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Science of Learning Institute supports project led by Sridevi Sarma

Sridevi Sarma, an associate professor in the Department of Biomedical Engineering and associate director of the Institute for Computational Medicine, is the principal investigator on one of six projects to receive a two-year seed grant from The Science of Learning Institute at the Johns Hopkins University. The project titled, “How can we characterize individual differences in learning behaviors as a function of motivation?” is an interdisciplinary study that addresses interactions among motivation, attention, learning, working memory, and cognitive control. The study, which is a collaboration with Susan Courtney, a professor in the Department of Psychological and Brain Science, could positively impact educational practices by improving classroom instruction through computer-based learning. Read the full project proposal here.

The Science of Learning Institute was founded in 2013 to support interdisciplinary research that seeks to understand the ability to learn. Sarma’s research project is a recipient of the fifth round of seed grants from the institute. Read the full story in The Hub.

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Sridevi Sarma appointed associate director of Institute for Computational Medicine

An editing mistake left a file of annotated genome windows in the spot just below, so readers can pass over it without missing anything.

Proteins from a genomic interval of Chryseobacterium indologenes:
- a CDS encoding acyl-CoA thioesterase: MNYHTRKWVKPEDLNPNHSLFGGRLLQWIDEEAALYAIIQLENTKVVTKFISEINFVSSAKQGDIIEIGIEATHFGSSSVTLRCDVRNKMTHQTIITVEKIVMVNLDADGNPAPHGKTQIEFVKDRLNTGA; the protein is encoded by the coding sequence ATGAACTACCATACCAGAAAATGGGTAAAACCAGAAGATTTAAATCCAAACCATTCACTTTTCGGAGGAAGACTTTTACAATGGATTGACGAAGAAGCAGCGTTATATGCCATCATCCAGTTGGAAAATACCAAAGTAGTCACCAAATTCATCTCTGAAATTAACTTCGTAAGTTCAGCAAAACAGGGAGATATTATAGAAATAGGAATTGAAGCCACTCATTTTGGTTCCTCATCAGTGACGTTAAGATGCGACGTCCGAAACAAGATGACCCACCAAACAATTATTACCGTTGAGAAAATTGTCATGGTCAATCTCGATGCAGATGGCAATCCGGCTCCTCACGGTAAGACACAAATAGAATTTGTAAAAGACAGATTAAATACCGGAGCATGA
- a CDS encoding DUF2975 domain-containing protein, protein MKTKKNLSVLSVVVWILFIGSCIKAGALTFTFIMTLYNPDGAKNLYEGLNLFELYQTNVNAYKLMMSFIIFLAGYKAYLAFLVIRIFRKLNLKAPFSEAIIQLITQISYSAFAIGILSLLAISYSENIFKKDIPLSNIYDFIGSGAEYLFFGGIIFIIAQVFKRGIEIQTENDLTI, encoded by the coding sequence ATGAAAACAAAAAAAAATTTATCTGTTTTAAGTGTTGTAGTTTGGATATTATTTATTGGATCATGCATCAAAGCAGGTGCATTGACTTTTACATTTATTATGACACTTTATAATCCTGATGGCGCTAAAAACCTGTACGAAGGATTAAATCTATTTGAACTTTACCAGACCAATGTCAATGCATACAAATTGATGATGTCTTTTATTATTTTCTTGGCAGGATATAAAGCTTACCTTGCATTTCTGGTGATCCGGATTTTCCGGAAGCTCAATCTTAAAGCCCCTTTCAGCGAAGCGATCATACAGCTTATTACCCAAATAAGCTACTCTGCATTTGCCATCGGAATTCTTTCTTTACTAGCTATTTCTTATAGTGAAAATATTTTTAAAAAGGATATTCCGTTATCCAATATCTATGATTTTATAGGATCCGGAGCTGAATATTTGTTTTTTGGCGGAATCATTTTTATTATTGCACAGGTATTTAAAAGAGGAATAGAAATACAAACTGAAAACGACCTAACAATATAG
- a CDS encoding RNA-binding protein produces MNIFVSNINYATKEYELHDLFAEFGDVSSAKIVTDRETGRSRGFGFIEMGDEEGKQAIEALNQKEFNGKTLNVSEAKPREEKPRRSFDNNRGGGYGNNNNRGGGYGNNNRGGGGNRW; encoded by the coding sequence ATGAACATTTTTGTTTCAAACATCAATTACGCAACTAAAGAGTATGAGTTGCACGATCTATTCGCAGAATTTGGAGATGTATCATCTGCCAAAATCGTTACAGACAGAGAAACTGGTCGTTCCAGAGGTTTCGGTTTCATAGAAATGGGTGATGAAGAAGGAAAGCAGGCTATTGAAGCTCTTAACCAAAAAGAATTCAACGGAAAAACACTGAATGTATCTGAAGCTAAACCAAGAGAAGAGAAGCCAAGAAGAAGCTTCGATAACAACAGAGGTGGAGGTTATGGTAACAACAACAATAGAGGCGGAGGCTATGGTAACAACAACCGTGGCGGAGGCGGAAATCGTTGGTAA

Sridevi V. Sarma, associate professor of biomedical engineering, has been appointed associate director of the Institute for Computational Medicine.

Sarma joined Johns Hopkins University as an assistant professor of biomedical engineering, and core faculty of the Institute for Computational Medicine, in 2009. In 2016, she was promoted to associate professor. Her research combines modeling, estimation, and control of dynamical systems with neurophysiology. She has developed a novel computational tool, EZTrack, which quickly and accurately identifies the seizure focus or epileptogenic zone (EZ) from hundreds of non-invasive EEG recordings with 95% accuracy. Sarma also studies the ways in which physiological monitoring data collected from patients in critical care units can be used to identify those patients whose condition is likely to deteriorate, thereby opening a window of intervention that may save their lives.

Sarma is a recipient of the prestigious NSF CAREER Award, and in 2012 was chosen to receive the NSF Presidential Early Career Award for Scientists and Engineers. In 2014, she received the first annual Krishna Kumar Young Investigator Award from the North American Neuromodulation Society (NANS).